Scientists from Technische Universität München (TUM) and Harvard University have developed a method to use DNA sequences as a building blocks for three dimensional nanostructures. In the latest issue of Science, these investigators describe the various complicated forms that were “folded,” including a wireframe ball 50 nanometers in diameter.
From the press office at Technische Universität München:
"Our goal was to find out whether we could program DNA to assemble into shapes that exhibit custom curvature or twist, with features just a few nanometers wide," says biophysicist Hendrik Dietz, a professor at the Technische Universitaet Muenchen. "It worked," he says, "and we can now build a diversity of three-dimensional nanoscale machine parts, such as round gears or curved tubes or capsules. Assembling those parts into bigger, more complex and functional devices should be possible."
As a medium for nanoscale engineering, DNA has the dual advantages of being a smart material – not only tough and flexible but also programmable – and being very well characterized by decades of study. Basic tools that Dietz, Douglas, and Shih employ are programmable self-assembly – directing DNA strands to form custom-shaped bundles of cross-linked double helices – and targeted insertions or deletions of base pairs that can give such bundles a desired twist or curve. Right-handed or left-handed twisting can be specified. They report achieving precise, quantitative control of these shapes, with a radius of curvature as tight as 6 nanometers.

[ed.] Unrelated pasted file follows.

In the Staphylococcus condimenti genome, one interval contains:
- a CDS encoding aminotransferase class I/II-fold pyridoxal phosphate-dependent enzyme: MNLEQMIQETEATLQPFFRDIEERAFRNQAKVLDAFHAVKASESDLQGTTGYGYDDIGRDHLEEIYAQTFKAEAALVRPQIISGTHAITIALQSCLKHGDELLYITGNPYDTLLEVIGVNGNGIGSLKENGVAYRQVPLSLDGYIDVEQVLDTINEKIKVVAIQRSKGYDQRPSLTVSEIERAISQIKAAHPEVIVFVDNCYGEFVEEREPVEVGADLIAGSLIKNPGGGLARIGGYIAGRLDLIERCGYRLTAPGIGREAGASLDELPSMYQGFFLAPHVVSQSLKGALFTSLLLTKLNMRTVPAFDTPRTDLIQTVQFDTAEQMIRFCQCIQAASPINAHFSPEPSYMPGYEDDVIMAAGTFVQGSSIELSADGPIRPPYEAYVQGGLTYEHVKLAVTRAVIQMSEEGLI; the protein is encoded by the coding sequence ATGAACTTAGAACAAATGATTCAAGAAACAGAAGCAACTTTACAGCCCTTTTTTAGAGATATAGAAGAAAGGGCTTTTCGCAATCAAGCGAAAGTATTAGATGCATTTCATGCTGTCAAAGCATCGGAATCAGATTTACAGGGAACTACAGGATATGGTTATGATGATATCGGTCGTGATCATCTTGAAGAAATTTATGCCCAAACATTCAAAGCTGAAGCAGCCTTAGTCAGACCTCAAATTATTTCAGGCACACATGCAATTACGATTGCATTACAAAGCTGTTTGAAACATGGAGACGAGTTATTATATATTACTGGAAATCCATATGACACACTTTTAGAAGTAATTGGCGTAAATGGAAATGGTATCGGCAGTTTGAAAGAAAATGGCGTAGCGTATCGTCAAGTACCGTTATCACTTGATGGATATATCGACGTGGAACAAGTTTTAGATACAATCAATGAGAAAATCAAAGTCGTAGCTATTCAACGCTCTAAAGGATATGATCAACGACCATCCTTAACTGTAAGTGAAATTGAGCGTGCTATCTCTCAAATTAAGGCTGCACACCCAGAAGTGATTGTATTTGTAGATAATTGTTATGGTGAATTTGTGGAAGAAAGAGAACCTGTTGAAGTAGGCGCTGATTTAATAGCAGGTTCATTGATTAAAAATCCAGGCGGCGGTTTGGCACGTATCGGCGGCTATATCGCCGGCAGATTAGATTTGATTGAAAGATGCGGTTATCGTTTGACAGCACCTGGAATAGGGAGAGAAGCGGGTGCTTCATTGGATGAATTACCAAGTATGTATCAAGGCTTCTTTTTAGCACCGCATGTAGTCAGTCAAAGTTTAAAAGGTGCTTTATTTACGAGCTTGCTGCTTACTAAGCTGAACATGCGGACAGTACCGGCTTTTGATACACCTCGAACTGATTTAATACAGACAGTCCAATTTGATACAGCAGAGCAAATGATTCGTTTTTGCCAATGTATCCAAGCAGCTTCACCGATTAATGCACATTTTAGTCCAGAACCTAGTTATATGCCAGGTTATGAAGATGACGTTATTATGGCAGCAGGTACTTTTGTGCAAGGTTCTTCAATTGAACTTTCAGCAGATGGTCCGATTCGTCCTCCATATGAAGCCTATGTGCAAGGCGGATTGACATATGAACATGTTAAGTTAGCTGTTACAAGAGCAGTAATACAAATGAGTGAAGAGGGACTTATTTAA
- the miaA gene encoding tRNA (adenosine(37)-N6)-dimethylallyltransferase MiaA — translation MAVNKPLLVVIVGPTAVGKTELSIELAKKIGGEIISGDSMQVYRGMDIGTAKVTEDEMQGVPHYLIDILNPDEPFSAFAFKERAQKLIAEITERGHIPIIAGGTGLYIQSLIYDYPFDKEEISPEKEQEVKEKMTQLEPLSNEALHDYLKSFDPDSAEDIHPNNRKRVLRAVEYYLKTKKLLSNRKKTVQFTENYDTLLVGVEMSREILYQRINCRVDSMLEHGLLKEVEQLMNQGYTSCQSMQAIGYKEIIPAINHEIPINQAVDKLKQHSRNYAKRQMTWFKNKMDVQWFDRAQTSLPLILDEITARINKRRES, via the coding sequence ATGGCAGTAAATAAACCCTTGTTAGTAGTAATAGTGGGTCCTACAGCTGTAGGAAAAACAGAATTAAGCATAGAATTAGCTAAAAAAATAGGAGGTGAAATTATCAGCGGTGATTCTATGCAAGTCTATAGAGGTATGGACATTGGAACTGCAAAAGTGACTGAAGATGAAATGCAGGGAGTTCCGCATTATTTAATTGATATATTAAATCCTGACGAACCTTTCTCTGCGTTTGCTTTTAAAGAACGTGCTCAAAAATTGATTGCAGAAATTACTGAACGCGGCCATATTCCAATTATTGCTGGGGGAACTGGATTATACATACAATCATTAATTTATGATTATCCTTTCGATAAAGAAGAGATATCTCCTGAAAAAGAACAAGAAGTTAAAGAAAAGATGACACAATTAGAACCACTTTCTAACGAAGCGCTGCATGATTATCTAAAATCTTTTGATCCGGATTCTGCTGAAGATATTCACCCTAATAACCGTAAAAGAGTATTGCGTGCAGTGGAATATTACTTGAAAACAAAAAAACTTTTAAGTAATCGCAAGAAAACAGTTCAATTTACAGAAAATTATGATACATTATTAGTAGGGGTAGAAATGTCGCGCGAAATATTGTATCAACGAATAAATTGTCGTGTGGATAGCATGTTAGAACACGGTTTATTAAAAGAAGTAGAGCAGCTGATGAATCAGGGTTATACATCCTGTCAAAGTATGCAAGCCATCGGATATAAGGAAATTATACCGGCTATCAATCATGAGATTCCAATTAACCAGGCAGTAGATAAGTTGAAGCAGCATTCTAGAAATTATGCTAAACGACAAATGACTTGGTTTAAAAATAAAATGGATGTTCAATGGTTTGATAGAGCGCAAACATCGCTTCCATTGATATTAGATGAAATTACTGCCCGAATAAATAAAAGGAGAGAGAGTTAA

The toolbox they have developed includes a graphical software program that helps to translate specific design concepts into the DNA programming required to realize them. Three-dimensional shapes are produced by "tuning" the number, arrangement, and lengths of helices.
In their current paper, the researchers present a wide variety of nanoscale structures and describe in detail how they designed, formed, and verified them. "Many advanced macroscopic machines require curiously shaped parts in order to function," Dietz says, "and we have the tools to make them. But we currently cannot build something intricate such as an ant’s leg or, much smaller, a ten-nanometer-small chemical plant such as a protein enzyme. We expect many benefits if only we could build super-miniaturized devices on the nanoscale using materials that work robustly in the cells of our bodies – biomolecules such as DNA."
Press release: Nanoscale origami from DNA…
Abstract in Science: Folding DNA into Twisted and Curved Nanoscale Shapes